Sarmina asked Lynn if he would be will­ing to sign an ex­tra­di­tion waiver so he could be brought back from the Vat­ic­an if he fled there, and Lynn quickly said he would.

Al­though the judge made no rul­ing Tues­day, she al­lowed the house-ar­rest pro­cess to be­gin, but said she wanted pro­sec­utors to see if the Vat­ic­an, the seat of the Cath­ol­ic church, would hon­or an ex­tra­di­tion waiver, and she wanted Lynn’s at­tor­neys to ex­plain to him the con­sequences of flee­ing.

Lynn’s broth­er James put up 10 per­cent of the monsignor’s $50,000 bail in Feb­ru­ary 2011. Sarmina doubled the bail on Tues­day.


The monsignor is the first high-rank­ing Cath­ol­ic cler­ic in the United States charged — and con­victed — of en­dan­ger­ing chil­dren. He was ac­cused of shield­ing an­oth­er priest he knew was a mo­lester and, be­cause he kept that pred­at­or priest in his min­istry, the man was able to sexu­ally ab­use an­oth­er vic­tim.

That man is Ed­ward Avery, who un­til days be­fore the tri­al began was one of Lynn’s co-de­fend­ants.

Avery, now de­frocked, had been ac­cused of mo­lest­ing a 10-year-old al­tar boy in the late 1990s at St. Jerome par­ish in the Winchester Park sec­tion of North­east Phil­adelphia. He pleaded guilty to the crime just days be­fore the tri­al began and im­me­di­ately was sen­tenced to two and a half to five years in pris­on.

His vic­tim test­i­fied at the tri­al and is likely to be on the stand dur­ing the tri­als of two of Lynn’s oth­er former co-de­fend­ants if their tri­als be­gin in Septem­ber as sched­uled.

That vic­tim is now an adult. He has ac­cused the Rev. Charles En­gel­hardt of mo­lest­ing him be­fore Avery did, and he has ac­cused Bern­ard Shero, a former St. Jerome par­ish school teach­er, of mo­lest­ing him after Avery did.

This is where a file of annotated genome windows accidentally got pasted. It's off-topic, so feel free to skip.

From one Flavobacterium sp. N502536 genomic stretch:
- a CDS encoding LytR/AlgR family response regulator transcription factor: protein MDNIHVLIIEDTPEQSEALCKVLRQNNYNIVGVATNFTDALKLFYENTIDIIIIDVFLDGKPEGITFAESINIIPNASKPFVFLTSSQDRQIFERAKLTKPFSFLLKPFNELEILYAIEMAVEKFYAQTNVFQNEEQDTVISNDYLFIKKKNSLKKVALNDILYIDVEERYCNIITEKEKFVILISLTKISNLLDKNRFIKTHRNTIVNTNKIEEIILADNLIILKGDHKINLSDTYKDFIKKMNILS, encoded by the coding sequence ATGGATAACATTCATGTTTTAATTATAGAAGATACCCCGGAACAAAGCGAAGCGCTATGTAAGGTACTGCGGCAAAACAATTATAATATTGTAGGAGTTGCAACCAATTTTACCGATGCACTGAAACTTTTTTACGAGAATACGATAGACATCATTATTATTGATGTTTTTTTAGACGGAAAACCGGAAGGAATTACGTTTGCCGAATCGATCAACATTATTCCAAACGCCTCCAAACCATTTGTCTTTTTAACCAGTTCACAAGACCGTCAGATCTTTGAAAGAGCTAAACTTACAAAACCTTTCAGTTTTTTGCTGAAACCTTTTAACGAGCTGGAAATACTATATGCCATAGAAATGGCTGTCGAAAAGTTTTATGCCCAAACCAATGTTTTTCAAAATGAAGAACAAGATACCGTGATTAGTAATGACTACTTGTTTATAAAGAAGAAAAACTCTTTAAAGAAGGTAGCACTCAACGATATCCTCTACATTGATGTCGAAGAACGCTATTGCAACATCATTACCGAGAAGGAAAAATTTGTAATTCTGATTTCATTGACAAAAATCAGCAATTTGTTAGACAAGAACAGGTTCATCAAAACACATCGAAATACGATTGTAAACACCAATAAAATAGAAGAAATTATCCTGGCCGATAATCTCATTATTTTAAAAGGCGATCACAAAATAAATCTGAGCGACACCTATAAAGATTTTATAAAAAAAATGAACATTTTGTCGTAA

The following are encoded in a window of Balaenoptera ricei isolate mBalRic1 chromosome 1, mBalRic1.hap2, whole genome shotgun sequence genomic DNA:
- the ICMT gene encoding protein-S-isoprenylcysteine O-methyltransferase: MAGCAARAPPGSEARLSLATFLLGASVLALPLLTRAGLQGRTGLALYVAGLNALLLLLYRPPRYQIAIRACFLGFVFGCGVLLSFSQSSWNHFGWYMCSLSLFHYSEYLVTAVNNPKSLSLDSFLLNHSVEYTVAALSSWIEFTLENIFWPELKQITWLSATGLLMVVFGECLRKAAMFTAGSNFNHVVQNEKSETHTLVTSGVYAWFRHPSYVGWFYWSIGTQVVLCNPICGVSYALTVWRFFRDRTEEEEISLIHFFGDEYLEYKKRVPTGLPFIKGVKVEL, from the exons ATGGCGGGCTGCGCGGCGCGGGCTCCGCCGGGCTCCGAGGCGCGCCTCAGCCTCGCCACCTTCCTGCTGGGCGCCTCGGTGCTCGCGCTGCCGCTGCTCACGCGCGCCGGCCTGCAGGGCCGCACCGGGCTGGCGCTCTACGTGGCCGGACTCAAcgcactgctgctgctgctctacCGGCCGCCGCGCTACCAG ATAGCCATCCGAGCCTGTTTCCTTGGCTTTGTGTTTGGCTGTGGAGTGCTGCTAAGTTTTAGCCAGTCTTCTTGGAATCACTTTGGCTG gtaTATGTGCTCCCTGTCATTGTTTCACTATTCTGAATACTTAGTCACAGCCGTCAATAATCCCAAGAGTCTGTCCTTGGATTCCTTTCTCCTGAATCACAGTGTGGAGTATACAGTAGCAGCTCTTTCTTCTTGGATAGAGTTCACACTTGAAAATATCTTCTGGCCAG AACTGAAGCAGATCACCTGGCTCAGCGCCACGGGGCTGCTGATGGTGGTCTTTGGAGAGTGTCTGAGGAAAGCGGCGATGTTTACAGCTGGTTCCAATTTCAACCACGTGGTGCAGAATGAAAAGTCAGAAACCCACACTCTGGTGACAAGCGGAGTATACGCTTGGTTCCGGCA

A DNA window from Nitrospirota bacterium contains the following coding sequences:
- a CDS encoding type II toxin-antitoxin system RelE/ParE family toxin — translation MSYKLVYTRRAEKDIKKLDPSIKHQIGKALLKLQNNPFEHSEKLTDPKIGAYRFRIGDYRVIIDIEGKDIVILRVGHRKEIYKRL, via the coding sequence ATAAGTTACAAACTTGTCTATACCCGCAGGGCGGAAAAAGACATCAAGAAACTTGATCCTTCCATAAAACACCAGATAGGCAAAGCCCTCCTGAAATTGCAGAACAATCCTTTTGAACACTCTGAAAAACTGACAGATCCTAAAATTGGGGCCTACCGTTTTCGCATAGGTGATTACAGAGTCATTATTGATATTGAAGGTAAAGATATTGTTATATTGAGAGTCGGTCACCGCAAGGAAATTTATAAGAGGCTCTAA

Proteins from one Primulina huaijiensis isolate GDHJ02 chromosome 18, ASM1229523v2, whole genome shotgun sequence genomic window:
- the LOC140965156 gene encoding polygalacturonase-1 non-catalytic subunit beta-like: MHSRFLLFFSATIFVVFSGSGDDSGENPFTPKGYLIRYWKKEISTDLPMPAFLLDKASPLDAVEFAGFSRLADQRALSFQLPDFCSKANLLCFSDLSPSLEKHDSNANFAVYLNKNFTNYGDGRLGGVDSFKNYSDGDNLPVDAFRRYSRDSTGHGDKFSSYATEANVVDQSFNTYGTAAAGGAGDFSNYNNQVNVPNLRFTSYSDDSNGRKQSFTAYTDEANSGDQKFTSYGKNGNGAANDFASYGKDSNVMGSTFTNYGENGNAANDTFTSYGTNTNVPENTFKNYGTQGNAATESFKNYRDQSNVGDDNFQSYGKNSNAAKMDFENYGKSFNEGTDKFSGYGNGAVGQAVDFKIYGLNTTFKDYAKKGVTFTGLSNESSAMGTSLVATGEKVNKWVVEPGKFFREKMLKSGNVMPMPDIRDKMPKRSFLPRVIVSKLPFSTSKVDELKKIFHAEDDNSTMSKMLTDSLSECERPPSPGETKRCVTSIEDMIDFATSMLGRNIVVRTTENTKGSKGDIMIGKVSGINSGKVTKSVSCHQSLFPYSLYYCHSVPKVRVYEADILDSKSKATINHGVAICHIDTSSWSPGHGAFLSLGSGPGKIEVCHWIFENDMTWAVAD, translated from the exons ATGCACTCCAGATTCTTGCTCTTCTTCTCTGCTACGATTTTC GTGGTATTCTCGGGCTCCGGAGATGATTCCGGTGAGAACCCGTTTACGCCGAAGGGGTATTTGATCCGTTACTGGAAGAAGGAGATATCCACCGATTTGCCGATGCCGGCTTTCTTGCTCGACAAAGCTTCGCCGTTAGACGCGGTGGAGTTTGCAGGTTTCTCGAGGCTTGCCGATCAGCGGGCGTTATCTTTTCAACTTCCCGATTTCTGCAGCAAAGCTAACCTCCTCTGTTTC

Shero and En­gel­hardt were ar­res­ted in Feb­ru­ary 2011 along with Lynn, Avery and Bren­nan after a grand jury in­vest­ig­ated their activ­it­ies. En­gel­hardt, an Ob­late of St. Fran­cis De­Sales, and Shero saw their cases sep­ar­ated from the oth­er de­fend­ants months be­fore Lynn and Bren­nan went on tri­al. Their tri­al be­gins Sept. 4.

The grand jury began in­vest­ig­at­ing Avery and En­gel­hardt after the arch­diocese re­por­ted them to au­thor­it­ies. That probe widened to in­clude Shero, Lynn and then Bren­nan, who was ac­cused of try­ing to rape a 14-year-old Bucks County boy in 1996.

Bren­nan’s case was not easy for jur­ors, their fore­man, Isa Lo­gan, told re­port­ers after their ver­dicts were an­nounced. Jur­ors  were split, he said, and would not budge either way on their po­s­i­tions. Lo­gan said jur­ors looked at the facts of the case and the de­fend­ants, not a lar­ger pic­ture of how their de­cisions would af­fect the Cath­ol­ic Church.

A dea­con in a West Phil­adelphia non-de­nom­in­a­tion­al church, Lo­gan stressed that faith did not play a role in the ver­dict. He said the jur­ors were very open-minded and very in­tel­li­gent.

For him, a U.S. Army vet­er­an, he said, the evid­ence that Cath­ol­ic priests had mo­les­ted chil­dren was bey­ond his ex­per­i­ence.

“I nev­er knew stuff like this hap­pens,” he said Fri­day. ••